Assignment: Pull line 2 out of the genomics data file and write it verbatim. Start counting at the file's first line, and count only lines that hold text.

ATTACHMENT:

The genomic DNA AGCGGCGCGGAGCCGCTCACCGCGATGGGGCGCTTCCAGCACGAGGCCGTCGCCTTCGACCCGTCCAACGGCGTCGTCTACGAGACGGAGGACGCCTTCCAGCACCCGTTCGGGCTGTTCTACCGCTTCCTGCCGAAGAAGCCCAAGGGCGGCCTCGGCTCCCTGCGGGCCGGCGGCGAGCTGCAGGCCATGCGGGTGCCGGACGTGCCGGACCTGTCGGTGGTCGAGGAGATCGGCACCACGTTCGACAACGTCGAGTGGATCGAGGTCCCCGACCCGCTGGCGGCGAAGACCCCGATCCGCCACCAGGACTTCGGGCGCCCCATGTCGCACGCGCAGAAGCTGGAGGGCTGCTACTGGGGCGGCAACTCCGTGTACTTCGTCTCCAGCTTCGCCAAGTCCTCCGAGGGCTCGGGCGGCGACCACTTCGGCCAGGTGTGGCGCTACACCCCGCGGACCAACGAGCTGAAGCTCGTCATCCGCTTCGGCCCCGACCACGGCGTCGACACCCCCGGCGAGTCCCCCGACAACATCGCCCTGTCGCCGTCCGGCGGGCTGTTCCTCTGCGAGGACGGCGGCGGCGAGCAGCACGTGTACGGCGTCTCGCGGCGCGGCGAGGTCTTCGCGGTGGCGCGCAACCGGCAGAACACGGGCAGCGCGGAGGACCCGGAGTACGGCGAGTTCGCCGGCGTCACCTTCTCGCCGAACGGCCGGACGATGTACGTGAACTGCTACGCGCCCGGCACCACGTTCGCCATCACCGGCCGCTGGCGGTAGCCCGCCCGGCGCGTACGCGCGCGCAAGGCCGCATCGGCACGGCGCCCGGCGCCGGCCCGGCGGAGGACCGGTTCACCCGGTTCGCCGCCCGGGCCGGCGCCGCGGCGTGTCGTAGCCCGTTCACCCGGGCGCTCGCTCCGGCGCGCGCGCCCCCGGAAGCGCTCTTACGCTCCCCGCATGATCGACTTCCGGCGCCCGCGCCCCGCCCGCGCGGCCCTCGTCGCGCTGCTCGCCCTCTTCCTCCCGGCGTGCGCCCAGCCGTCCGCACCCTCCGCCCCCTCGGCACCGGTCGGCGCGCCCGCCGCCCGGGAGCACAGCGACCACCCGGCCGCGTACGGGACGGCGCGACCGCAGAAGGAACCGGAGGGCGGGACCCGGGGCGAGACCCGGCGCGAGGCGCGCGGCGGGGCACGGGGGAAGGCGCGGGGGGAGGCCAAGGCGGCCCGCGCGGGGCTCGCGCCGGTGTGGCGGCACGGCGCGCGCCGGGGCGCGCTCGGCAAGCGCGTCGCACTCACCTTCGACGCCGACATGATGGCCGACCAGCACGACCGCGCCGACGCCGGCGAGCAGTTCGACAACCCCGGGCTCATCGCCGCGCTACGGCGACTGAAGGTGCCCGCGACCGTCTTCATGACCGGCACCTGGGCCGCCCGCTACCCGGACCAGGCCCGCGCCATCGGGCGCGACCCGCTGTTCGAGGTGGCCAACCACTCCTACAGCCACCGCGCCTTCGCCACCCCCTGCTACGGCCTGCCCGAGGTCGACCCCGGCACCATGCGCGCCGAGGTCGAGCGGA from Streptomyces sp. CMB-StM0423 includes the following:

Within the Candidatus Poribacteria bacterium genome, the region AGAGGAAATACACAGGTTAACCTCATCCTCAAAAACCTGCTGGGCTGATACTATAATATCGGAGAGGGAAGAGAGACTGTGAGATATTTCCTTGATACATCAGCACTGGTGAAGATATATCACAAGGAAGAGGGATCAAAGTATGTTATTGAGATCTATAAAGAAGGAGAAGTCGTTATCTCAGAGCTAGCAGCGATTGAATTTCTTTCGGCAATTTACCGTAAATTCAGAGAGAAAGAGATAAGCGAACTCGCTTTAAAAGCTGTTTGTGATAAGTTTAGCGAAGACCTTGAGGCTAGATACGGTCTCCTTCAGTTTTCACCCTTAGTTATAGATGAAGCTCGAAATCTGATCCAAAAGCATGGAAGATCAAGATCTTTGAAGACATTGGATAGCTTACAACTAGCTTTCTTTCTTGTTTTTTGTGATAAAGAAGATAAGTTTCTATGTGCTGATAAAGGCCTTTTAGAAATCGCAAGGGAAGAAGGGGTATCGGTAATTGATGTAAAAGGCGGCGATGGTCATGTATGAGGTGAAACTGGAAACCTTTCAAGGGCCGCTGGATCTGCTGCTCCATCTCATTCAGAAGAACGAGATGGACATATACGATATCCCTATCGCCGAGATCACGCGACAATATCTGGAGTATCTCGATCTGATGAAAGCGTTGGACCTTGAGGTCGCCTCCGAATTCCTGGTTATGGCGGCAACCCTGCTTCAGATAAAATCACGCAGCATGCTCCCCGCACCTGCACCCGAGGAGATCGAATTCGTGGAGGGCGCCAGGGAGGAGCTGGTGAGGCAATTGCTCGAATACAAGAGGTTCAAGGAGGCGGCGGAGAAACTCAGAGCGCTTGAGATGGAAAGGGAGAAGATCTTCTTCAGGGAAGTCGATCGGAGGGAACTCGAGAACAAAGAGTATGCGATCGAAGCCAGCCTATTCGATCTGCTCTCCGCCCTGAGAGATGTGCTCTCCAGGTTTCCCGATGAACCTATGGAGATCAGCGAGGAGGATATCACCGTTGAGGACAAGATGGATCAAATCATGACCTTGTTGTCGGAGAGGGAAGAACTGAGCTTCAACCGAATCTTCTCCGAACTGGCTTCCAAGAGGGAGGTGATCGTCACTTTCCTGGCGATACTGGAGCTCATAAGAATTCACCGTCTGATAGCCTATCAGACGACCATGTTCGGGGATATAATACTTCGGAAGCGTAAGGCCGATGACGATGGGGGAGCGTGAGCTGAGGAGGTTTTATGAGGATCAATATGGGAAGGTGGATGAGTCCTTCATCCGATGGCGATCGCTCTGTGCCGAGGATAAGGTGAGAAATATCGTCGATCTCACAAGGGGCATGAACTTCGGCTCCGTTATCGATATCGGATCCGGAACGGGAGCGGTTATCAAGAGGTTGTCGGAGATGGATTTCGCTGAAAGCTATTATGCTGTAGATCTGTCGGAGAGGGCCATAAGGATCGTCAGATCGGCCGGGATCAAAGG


Within the Candidatus Poribacteria bacterium genome, the region AGAGGAAATACACAGGTTAACCTCATCCTCAAAAACCTGCTGGGCTGATACTATAATATCGGAGAGGGAAGAGAGACTGTGAGATATTTCCTTGATACATCAGCACTGGTGAAGATATATCACAAGGAAGAGGGATCAAAGTATGTTATTGAGATCTATAAAGAAGGAGAAGTCGTTATCTCAGAGCTAGCAGCGATTGAATTTCTTTCGGCAATTTACCGTAAATTCAGAGAGAAAGAGATAAGCGAACTCGCTTTAAAAGCTGTTTGTGATAAGTTTAGCGAAGACCTTGAGGCTAGATACGGTCTCCTTCAGTTTTCACCCTTAGTTATAGATGAAGCTCGAAATCTGATCCAAAAGCATGGAAGATCAAGATCTTTGAAGACATTGGATAGCTTACAACTAGCTTTCTTTCTTGTTTTTTGTGATAAAGAAGATAAGTTTCTATGTGCTGATAAAGGCCTTTTAGAAATCGCAAGGGAAGAAGGGGTATCGGTAATTGATGTAAAAGGCGGCGATGGTCATGTATGAGGTGAAACTGGAAACCTTTCAAGGGCCGCTGGATCTGCTGCTCCATCTCATTCAGAAGAACGAGATGGACATATACGATATCCCTATCGCCGAGATCACGCGACAATATCTGGAGTATCTCGATCTGATGAAAGCGTTGGACCTTGAGGTCGCCTCCGAATTCCTGGTTATGGCGGCAACCCTGCTTCAGATAAAATCACGCAGCATGCTCCCCGCACCTGCACCCGAGGAGATCGAATTCGTGGAGGGCGCCAGGGAGGAGCTGGTGAGGCAATTGCTCGAATACAAGAGGTTCAAGGAGGCGGCGGAGAAACTCAGAGCGCTTGAGATGGAAAGGGAGAAGATCTTCTTCAGGGAAGTCGATCGGAGGGAACTCGAGAACAAAGAGTATGCGATCGAAGCCAGCCTATTCGATCTGCTCTCCGCCCTGAGAGATGTGCTCTCCAGGTTTCCCGATGAACCTATGGAGATCAGCGAGGAGGATATCACCGTTGAGGACAAGATGGATCAAATCATGACCTTGTTGTCGGAGAGGGAAGAACTGAGCTTCAACCGAATCTTCTCCGAACTGGCTTCCAAGAGGGAGGTGATCGTCACTTTCCTGGCGATACTGGAGCTCATAAGAATTCACCGTCTGATAGCCTATCAGACGACCATGTTCGGGGATATAATACTTCGGAAGCGTAAGGCCGATGACGATGGGGGAGCGTGAGCTGAGGAGGTTTTATGAGGATCAATATGGGAAGGTGGATGAGTCCTTCATCCGATGGCGATCGCTCTGTGCCGAGGATAAGGTGAGAAATATCGTCGATCTCACAAGGGGCATGAACTTCGGCTCCGTTATCGATATCGGATCCGGAACGGGAGCGGTTATCAAGAGGTTGTCGGAGATGGATTTCGCTGAAAGCTATTATGCTGTAGATCTGTCGGAGAGGGCCATAAGGATCGTCAGATCGGCCGGGATCAAAGG